Column Description: Whether you’re at the front desk or behind the scenes, learn easy ways to make your library workplace fun, positive, and energetic. Pep Talk will make you want to abandon your home office and come back to the camaraderie at the library.


In my last pep talk, I promised an update on our library’s all-volunteer, in-house production of “The Music Man.” Unfortunately, despite all my enthusiasm, the idea never really took off. For one thing, it turned out euphonium lessons didn’t fit into my busy schedule of working, parenting, and reading as many books as possible from the new release shelves. There were a few other impracticalities that got in the way (the pool table wouldn’t fit in our elevator), but at least now I know that live theater isn’t as easy as I imagined and I can move on to bigger and better ideas for summer. 

Like most other public libraries, the annual summer reading program is the biggest thing we do each summer. While our youth librarian works hard to bring the kids and teens Oceans of Possibilities, I will be spearheading our second annual adult reading challenge. The event is simple: we ask patrons to keep track of how long they spend reading each week. We tally the numbers every Friday, compare them to our competitors, and at the end of the summer, we see which library has logged the most hours. 

The hook that takes this from yet another reading challenge to a nationwide tournament of champions is that the other readers are all from libraries in areas named Clinton. Last year, in our first Clinton Versus Clinton event, we took on the North County Branch Library in Clinton, New Jersey, which happens to be my hometown library. I have fond memories of visiting there as a child every week and was happy to reconnect with them via Terry Edwards, their branch manager. This year, we reached out to Lou Bernard at the Clinton County Pennsylvania Libraries and his enthusiasm to join in on our nutty idea was off the charts. 

From a program-planning perspective, there are innumerable advantages to this idea. For one, the only thing patrons have to do is keep track of how long they read. There aren’t any complicated craft projects, expensive incentives, or lengthy reading logs. Plus, we could keep this going until my retirement. According to my research, there are at least 36 more towns, villages, and counties named Clinton in the U.S., which means our summer adult programming is set through 2056. 

There are a few snags we’ll need to work out if we want to keep this going. For lack of a better name, we called the 2021 event “Clinton Versus Clinton” and this summer we just tacked on an additional “Versus Clinton.” After year four or five, we’re going to need more paper and/or smaller font to accommodate everyone. Name ideas I’ve been floating around are Clash of the Clintons, The Tour de Clinton, or Clinton vs Infinity. Luckily I have 36 years to come up with all of them.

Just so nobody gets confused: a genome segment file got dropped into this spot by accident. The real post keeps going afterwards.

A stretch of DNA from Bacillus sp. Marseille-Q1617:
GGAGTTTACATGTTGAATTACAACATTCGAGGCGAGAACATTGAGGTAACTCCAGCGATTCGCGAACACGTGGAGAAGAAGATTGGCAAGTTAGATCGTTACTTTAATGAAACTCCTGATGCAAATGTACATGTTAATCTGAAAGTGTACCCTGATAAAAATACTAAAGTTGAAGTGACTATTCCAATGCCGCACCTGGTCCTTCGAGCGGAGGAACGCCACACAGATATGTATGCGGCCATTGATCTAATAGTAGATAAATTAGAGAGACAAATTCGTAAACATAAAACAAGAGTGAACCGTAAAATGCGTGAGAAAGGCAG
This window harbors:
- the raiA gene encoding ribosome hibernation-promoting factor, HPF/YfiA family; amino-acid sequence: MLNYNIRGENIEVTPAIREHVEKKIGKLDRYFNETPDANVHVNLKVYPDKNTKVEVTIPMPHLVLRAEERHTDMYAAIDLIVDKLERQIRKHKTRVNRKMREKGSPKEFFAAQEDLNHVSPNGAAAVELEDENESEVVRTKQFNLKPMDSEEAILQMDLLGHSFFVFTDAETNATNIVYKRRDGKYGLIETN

There’s also the question of how to recognize the winner. The running joke during last year’s challenge was that the library whose patrons read the most would receive an all-expenses-paid trip to the other library. Unfortunately, the 200-mile trip from Central New York to Central New Jersey would cost a pretty penny with today’s gas prices. Instead, we’re working on turning a well-loved trophy from a youth soccer league into a Stanley Cup-type award that could travel between the winners via US mail. 

It’s not always about the prizes but it doesn’t hurt to get a reward for one’s hard work. A clipping tucked into my scrapbook from the Hunterdon County Democrat from the 1980s reads, “The North County Branch has announced that Laura Stoll is one of the winners of its blue-ribbon friends summer reading program. Youngsters read books from a selected list and dropped their names in a hat after each book was completed.” The prize? Just what every Gen Xer wanted to show off at school: a needlepoint pencil eraser cover. 

If you are wondering, Clinton, New York won the inaugural competition with 2,492 hours read versus New Jersey’s 2,464. There’s no predicting how Clinton County, Pennsylvania will shake things up this summer but if their excitement is any indication, it’s going to be neck and neck (and neck). All I know is that I’ll be logging every minute I spend reading using a pencil I found in my Lisa Frank Trapper Keeper that’s topped with my needlepoint cover. Let’s go, Clinton


Laura Stoll has worked as the Assistant to the Director/Office Manager at the Kirkland Town Library in Clinton, New York for the last five years. She received her M.S.I.S. from the University at Albany in 2020 and in 2019, was awarded the NYLA-Dewey Scholarship. Previously, she was the secretary of the Friends of the Kirkland Town Library,  worked as a reporter/editor for the Clinton Courier, and served as the president of the Jack Boynton Community Pool. When she’s not at work, she’s reading the latest fiction books, listening to podcasts, or hanging out with her husband and two kids. She loves her job at the library because it combines her passion for reading, writing, and serving the community. Although she’s never been a coach or a cheerleader, she’s excited to use “Pep Talk” to give her fellow librarians some words of encouragement.